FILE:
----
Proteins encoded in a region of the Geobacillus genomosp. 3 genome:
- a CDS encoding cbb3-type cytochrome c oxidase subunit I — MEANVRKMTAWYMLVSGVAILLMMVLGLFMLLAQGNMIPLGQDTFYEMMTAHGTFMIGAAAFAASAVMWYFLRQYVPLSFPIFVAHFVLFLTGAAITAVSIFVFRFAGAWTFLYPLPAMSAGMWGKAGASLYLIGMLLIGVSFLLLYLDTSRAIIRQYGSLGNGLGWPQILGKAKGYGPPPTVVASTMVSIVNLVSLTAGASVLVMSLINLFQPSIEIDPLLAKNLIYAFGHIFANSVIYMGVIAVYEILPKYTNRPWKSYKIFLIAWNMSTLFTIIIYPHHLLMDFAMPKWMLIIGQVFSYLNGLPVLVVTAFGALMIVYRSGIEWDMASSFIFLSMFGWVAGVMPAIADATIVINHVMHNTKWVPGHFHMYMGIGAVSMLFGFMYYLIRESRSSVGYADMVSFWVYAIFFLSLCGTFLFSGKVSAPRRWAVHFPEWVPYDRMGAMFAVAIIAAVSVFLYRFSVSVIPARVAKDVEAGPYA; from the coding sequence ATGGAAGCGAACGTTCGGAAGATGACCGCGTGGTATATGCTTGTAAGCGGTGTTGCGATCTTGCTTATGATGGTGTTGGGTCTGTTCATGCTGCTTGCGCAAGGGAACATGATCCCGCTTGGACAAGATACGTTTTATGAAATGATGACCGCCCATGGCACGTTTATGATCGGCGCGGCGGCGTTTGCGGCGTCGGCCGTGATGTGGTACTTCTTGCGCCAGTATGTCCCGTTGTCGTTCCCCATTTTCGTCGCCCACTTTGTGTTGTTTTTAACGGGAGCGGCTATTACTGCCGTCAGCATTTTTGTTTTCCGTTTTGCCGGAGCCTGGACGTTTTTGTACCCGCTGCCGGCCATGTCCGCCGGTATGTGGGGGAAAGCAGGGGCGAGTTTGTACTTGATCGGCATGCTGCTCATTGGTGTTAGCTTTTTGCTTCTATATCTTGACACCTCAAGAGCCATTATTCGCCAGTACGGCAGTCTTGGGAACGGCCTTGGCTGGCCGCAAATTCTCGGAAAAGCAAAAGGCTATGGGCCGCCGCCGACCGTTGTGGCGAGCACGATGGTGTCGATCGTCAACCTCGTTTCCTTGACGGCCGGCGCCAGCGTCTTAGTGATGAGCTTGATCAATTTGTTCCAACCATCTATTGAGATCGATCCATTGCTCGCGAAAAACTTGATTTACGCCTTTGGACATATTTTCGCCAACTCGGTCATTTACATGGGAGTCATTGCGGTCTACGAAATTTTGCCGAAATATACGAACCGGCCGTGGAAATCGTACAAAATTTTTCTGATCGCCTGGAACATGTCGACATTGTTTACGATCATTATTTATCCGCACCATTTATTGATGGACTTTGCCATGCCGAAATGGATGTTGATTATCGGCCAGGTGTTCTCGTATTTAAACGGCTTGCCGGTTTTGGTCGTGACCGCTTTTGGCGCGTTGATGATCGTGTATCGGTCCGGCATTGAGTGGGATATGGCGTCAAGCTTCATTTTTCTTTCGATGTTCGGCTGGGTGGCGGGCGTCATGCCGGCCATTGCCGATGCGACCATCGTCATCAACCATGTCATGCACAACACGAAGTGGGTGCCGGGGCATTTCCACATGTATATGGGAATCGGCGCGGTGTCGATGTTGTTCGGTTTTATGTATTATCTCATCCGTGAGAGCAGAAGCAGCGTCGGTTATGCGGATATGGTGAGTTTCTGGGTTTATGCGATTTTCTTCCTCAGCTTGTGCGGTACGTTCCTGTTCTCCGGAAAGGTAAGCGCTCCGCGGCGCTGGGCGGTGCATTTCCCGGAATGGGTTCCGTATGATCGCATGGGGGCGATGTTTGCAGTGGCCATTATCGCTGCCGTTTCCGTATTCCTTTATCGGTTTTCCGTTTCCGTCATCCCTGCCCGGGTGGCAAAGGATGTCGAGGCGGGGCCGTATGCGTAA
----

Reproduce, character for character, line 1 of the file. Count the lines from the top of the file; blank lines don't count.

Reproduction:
Proteins encoded in a region of the Geobacillus genomosp. 3 genome: